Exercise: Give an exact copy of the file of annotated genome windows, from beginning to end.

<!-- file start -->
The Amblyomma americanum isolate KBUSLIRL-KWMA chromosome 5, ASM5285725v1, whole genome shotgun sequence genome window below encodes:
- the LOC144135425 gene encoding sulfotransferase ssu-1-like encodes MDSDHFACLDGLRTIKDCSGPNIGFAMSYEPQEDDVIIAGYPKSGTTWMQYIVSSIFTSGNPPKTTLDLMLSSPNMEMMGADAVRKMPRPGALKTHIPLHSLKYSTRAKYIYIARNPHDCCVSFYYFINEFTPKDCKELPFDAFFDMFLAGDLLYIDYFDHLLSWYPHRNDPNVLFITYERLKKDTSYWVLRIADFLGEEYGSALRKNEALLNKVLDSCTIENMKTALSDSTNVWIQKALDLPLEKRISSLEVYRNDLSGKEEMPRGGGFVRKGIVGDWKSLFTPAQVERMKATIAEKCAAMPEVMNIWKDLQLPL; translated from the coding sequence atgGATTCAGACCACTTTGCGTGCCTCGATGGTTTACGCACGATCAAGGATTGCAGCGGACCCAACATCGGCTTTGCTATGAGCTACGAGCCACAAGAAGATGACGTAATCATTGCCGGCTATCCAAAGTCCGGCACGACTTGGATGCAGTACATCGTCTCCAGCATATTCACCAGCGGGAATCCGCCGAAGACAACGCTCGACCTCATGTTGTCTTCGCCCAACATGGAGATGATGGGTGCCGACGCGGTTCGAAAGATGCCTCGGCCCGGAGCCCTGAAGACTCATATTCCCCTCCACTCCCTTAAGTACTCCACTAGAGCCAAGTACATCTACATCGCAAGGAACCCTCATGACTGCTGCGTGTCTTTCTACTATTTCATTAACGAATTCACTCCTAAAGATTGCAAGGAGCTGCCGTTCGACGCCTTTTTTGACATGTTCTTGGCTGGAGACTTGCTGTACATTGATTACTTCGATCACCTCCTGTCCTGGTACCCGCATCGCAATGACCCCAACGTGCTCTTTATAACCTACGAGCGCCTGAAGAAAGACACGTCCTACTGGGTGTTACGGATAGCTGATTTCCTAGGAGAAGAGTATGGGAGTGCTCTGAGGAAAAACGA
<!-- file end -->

The Amblyomma americanum isolate KBUSLIRL-KWMA chromosome 5, ASM5285725v1, whole genome shotgun sequence genome window below encodes:
- the LOC144135425 gene encoding sulfotransferase ssu-1-like encodes MDSDHFACLDGLRTIKDCSGPNIGFAMSYEPQEDDVIIAGYPKSGTTWMQYIVSSIFTSGNPPKTTLDLMLSSPNMEMMGADAVRKMPRPGALKTHIPLHSLKYSTRAKYIYIARNPHDCCVSFYYFINEFTPKDCKELPFDAFFDMFLAGDLLYIDYFDHLLSWYPHRNDPNVLFITYERLKKDTSYWVLRIADFLGEEYGSALRKNEALLNKVLDSCTIENMKTALSDSTNVWIQKALDLPLEKRISSLEVYRNDLSGKEEMPRGGGFVRKGIVGDWKSLFTPAQVERMKATIAEKCAAMPEVMNIWKDLQLPL; translated from the coding sequence atgGATTCAGACCACTTTGCGTGCCTCGATGGTTTACGCACGATCAAGGATTGCAGCGGACCCAACATCGGCTTTGCTATGAGCTACGAGCCACAAGAAGATGACGTAATCATTGCCGGCTATCCAAAGTCCGGCACGACTTGGATGCAGTACATCGTCTCCAGCATATTCACCAGCGGGAATCCGCCGAAGACAACGCTCGACCTCATGTTGTCTTCGCCCAACATGGAGATGATGGGTGCCGACGCGGTTCGAAAGATGCCTCGGCCCGGAGCCCTGAAGACTCATATTCCCCTCCACTCCCTTAAGTACTCCACTAGAGCCAAGTACATCTACATCGCAAGGAACCCTCATGACTGCTGCGTGTCTTTCTACTATTTCATTAACGAATTCACTCCTAAAGATTGCAAGGAGCTGCCGTTCGACGCCTTTTTTGACATGTTCTTGGCTGGAGACTTGCTGTACATTGATTACTTCGATCACCTCCTGTCCTGGTACCCGCATCGCAATGACCCCAACGTGCTCTTTATAACCTACGAGCGCCTGAAGAAAGACACGTCCTACTGGGTGTTACGGATAGCTGATTTCCTAGGAGAAGAGTATGGGAGTGCTCTGAGGAAAAACGA